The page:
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September 20, 1977 - Image 2

Resource type:
Michigan Daily, 1977-09-20

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Page 2-Tuesday, September 20, 1977-The Michigan Daily

Staffer says Senate committee
did't know of Lance overdrafts

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committee staff members denied
yesterday that Budget Director Bert
Lance told them about his personal
overdrafts and the federal restric-
tions on his bank before his confirma-
tion hearings.
However, they acknowledged they
knew about substantial overdrafts by
Lance's relatives and that a Republi-
can staff- member raised questions
about Lance's competence.
THE SENATE Governmental Af-
fairs Committee took the unusual
step of calling four of its employes to
testify as it approached the end of its
two-week inquiry into Lance's finan-
cial affairs.
The committee is trying to find out
if it was misled when it voted to
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confirm Lance on Jan. 18.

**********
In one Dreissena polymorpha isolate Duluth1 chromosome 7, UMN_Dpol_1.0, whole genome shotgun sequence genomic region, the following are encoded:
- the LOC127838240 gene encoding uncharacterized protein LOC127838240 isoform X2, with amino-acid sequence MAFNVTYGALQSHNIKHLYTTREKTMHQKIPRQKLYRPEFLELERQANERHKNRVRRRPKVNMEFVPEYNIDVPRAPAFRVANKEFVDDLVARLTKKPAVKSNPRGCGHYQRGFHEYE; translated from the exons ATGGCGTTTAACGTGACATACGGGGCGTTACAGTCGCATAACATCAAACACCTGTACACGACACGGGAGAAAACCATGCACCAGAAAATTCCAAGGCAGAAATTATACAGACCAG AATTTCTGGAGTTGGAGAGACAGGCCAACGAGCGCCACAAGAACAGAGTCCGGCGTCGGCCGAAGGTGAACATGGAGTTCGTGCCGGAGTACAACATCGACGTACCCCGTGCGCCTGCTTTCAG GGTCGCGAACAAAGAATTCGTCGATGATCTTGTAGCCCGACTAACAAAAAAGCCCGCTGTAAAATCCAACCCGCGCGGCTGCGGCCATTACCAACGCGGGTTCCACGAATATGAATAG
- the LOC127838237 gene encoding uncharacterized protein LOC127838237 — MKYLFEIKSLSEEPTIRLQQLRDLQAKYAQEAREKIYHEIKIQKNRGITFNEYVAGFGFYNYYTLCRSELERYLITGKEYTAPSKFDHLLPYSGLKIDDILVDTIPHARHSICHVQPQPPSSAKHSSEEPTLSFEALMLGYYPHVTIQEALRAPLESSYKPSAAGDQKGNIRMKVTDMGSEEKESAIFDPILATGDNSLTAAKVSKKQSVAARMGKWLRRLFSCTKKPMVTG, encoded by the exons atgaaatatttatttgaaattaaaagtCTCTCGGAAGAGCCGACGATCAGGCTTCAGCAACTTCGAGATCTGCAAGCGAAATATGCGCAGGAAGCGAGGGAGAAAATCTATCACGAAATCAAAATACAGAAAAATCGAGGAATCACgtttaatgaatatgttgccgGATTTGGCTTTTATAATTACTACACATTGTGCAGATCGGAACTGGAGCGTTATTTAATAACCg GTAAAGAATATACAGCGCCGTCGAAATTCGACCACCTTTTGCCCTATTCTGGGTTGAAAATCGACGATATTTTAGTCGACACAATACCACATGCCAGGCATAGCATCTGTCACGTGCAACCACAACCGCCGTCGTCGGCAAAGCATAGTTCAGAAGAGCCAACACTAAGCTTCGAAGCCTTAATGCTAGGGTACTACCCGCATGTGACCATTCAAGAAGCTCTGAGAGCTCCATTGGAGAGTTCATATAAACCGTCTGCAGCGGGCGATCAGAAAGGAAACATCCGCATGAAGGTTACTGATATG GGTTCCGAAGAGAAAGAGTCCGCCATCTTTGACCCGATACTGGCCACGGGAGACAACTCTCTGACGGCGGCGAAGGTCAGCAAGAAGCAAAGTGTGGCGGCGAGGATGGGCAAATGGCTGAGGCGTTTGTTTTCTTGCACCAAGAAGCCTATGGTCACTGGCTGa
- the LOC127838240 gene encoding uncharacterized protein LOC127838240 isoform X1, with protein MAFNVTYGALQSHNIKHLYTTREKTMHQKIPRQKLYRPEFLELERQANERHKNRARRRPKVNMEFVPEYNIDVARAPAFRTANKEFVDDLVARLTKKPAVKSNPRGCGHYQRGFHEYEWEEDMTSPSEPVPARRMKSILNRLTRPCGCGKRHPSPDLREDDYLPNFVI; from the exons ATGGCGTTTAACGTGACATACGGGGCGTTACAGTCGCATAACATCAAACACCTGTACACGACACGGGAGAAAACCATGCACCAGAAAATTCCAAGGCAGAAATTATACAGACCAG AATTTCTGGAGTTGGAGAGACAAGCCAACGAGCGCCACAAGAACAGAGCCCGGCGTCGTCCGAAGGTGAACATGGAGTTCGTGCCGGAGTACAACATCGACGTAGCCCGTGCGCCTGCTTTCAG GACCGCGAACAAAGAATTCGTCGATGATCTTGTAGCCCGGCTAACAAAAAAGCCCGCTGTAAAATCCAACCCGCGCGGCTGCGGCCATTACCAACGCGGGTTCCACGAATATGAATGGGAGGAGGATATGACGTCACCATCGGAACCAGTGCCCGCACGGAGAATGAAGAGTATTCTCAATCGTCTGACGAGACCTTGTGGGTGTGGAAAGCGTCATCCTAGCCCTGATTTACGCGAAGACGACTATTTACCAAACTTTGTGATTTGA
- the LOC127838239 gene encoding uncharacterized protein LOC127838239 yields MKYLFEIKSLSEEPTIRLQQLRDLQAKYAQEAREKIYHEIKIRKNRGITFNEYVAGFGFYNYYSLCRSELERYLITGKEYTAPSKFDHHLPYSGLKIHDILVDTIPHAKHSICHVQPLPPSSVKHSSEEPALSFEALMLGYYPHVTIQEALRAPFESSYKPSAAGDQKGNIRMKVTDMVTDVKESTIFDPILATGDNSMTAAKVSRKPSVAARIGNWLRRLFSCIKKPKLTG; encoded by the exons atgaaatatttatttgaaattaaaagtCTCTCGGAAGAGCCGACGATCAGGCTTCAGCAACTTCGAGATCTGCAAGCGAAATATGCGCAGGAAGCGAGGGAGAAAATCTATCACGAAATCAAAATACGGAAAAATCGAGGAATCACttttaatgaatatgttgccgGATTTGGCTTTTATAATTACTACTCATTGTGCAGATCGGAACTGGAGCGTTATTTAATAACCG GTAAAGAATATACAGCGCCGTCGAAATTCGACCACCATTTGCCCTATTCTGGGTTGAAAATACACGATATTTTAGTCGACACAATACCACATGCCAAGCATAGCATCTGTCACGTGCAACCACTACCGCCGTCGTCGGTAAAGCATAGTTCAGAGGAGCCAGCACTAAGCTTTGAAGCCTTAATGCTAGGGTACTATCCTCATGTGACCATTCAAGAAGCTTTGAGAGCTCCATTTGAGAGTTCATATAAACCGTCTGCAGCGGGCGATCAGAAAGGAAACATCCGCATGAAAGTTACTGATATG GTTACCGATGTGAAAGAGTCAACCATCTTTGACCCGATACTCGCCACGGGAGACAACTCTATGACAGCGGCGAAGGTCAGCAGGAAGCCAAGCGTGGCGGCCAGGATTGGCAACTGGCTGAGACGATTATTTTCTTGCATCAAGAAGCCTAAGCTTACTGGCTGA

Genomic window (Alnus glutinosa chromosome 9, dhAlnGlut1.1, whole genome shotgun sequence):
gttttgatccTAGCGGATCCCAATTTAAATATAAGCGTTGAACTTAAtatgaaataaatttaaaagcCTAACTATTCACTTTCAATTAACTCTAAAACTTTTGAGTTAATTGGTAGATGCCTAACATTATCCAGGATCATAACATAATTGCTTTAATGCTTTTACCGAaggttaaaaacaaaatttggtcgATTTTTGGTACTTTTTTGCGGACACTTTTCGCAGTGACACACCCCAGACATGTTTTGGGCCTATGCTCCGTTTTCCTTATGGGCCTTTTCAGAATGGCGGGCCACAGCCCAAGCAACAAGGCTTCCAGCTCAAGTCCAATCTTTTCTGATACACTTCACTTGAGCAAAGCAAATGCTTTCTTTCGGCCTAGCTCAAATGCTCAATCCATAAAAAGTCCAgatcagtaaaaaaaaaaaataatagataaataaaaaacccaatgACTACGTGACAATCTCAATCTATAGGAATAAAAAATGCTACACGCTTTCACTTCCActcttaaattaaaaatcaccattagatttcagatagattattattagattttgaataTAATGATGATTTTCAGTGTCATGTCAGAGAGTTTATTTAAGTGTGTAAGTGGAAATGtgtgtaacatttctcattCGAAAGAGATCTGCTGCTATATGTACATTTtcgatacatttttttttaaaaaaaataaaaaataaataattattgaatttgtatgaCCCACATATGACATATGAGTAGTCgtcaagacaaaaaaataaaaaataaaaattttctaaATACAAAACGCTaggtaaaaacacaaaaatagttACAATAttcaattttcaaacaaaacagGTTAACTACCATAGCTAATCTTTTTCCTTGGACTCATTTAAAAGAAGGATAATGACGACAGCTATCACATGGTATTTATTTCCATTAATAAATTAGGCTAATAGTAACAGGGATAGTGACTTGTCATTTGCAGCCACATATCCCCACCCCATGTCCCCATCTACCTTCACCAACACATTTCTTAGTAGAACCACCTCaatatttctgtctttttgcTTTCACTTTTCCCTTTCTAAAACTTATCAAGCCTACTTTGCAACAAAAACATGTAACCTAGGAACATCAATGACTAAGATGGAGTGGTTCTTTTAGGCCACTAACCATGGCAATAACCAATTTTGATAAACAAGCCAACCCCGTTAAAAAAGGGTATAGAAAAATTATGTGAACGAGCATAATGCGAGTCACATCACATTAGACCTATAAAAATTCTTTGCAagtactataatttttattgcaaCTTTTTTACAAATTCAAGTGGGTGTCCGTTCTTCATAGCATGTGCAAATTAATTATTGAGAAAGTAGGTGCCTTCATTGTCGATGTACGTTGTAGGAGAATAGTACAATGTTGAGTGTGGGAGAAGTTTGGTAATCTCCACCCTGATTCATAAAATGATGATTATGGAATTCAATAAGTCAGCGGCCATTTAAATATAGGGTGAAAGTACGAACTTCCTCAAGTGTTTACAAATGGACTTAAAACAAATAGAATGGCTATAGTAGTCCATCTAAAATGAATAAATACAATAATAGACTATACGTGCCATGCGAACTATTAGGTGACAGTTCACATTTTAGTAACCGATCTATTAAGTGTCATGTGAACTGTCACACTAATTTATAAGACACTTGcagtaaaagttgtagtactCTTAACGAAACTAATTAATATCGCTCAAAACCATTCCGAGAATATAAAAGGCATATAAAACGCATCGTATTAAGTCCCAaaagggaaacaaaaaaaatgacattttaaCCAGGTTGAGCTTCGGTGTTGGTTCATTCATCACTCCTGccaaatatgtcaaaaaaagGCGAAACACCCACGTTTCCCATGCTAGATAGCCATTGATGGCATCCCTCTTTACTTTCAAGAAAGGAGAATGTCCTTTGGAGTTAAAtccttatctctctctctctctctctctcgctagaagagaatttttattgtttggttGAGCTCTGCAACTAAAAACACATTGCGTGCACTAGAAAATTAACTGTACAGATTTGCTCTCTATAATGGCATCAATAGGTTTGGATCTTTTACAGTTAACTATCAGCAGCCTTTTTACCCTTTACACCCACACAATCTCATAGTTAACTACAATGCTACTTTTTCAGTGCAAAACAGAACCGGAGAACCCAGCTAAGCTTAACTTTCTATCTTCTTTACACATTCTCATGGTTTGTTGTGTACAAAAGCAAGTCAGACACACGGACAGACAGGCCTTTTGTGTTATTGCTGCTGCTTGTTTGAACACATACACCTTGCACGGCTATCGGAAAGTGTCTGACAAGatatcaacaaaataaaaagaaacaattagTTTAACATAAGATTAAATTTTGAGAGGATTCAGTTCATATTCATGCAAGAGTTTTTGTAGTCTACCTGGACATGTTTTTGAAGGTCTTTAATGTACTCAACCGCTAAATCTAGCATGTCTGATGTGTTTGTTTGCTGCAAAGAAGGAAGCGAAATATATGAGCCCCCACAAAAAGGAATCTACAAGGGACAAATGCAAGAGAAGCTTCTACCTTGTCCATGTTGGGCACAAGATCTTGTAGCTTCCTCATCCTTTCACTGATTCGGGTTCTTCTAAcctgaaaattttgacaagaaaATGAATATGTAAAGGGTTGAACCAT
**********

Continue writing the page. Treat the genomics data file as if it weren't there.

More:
Meanwhile, President Carter and
L a n c e met privately yesterday.
White House Press Secretary Jody
Powell admitted the meeting took
place, but said.he had no informa-
tion on what was discussed or who re-
quested the meeting.
also said that he and Hamilton Jor-
dan, Carter's principal assistant,
met with the President on Sunday
evening to discuss the Lance matter.
Powell said he did not know when
Lance's fate in government will be
made, adding, "If any decision has
been made, I'm certainly not aware
The press secretary reported that
phone calls and mailgrams to the
White House and, to Lance's office
ran heavily in the budget. chief's
favor last Thursday through Satur-
POWELL SAID he thought Lance's
Senate testimony "looks even better
from the vantage point of a couple of
days than it did at the time."
In his three days of testimony last
week, Lance said he told the commit-

tee staff Jan. 13 about his personal
overdrafts and an agreement be-
tween the Calhound First National
Bank and the comptroller of the
currency to end the overdrafts.
David Schaefer, former counsel to
the committee, said the Comptroller
of the Currency's office had reported